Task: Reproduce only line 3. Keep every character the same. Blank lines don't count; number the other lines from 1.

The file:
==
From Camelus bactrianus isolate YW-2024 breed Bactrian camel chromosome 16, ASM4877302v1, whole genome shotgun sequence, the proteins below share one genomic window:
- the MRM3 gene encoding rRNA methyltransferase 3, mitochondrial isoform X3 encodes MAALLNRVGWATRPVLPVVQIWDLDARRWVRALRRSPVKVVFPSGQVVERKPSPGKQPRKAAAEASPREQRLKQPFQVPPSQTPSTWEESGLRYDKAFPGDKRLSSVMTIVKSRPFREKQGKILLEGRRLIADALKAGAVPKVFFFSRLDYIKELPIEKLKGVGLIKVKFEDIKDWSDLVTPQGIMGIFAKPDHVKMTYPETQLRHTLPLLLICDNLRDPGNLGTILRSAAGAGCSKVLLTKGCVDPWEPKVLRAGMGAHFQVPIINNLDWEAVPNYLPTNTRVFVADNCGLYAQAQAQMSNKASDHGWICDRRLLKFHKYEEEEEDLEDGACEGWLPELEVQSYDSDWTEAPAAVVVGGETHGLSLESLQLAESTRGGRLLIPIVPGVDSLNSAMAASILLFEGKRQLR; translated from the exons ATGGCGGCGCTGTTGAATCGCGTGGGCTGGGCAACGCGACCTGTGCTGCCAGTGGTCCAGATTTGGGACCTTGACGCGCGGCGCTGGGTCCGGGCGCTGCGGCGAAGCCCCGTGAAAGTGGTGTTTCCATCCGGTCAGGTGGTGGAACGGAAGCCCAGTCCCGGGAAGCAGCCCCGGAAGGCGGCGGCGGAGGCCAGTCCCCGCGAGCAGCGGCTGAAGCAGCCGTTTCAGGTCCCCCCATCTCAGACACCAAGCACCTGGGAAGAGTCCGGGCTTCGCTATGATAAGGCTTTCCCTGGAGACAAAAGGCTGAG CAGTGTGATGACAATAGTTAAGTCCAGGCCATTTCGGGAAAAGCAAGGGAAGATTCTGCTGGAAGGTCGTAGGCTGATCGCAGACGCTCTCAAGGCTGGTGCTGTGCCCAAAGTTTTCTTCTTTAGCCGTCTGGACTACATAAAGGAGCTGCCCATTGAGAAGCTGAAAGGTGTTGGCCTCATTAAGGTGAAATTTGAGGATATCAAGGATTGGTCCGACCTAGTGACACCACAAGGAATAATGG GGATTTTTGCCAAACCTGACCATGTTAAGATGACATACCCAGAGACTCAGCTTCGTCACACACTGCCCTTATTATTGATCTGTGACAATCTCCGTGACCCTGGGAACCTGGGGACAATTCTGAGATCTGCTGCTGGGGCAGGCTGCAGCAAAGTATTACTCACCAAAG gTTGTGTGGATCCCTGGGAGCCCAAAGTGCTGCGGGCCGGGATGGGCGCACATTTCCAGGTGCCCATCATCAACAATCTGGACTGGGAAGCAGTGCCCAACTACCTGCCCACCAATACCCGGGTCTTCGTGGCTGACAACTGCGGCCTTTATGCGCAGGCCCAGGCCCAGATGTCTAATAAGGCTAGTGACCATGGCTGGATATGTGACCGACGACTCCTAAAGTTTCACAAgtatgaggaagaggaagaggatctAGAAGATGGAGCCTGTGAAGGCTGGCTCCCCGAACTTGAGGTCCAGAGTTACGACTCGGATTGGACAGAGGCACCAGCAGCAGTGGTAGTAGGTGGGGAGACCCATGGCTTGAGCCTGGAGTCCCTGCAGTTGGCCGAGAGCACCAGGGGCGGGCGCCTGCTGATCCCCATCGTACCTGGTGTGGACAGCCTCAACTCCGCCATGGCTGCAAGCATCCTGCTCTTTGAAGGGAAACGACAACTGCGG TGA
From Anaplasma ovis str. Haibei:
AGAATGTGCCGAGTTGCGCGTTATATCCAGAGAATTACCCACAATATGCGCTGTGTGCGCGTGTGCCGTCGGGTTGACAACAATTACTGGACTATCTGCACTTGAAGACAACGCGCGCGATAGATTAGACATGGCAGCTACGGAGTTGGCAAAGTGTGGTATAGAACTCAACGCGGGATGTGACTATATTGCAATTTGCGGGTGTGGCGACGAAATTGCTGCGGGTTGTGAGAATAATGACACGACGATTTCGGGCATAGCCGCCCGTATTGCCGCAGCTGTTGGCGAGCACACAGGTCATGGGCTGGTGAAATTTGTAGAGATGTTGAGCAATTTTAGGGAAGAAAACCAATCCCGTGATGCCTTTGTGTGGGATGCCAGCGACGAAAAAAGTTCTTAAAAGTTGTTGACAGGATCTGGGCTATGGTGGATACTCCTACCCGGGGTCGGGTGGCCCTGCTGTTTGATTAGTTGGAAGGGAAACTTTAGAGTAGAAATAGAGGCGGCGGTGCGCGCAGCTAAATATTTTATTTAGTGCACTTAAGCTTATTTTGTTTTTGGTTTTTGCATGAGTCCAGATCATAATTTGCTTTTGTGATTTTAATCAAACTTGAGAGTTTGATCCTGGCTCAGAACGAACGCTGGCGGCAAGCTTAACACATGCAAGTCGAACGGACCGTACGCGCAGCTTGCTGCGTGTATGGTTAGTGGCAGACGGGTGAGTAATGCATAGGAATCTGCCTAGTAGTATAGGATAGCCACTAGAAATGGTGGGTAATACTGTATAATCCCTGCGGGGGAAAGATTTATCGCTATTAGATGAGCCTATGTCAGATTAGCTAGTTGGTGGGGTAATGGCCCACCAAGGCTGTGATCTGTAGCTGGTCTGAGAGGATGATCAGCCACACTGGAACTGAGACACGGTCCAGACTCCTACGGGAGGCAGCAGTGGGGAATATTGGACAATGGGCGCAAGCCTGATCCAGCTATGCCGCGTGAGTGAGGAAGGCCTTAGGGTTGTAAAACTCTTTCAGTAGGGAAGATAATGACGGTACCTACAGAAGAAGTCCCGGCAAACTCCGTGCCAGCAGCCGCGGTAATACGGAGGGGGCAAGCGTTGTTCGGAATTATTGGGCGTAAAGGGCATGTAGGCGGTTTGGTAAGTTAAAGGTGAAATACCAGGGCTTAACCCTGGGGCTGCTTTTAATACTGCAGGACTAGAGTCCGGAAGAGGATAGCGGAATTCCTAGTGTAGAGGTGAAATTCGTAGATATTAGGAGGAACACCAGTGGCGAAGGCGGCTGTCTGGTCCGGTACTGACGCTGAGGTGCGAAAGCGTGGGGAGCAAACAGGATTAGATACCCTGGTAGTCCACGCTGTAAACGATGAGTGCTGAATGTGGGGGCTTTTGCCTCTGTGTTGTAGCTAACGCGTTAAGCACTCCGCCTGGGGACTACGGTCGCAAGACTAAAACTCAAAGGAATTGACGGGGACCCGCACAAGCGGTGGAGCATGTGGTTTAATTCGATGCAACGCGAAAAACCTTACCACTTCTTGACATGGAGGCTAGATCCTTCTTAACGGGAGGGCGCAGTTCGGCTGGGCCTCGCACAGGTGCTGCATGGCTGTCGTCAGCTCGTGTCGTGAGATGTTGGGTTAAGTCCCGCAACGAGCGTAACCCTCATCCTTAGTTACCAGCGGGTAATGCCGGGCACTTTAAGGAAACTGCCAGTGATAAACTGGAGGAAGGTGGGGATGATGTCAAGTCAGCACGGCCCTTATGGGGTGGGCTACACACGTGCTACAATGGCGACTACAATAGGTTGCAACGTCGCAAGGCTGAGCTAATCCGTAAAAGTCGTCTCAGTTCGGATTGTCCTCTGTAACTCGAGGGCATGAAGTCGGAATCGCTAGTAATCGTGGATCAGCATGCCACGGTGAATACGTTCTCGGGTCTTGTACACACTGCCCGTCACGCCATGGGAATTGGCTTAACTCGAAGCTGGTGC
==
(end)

From Anaplasma ovis str. Haibei: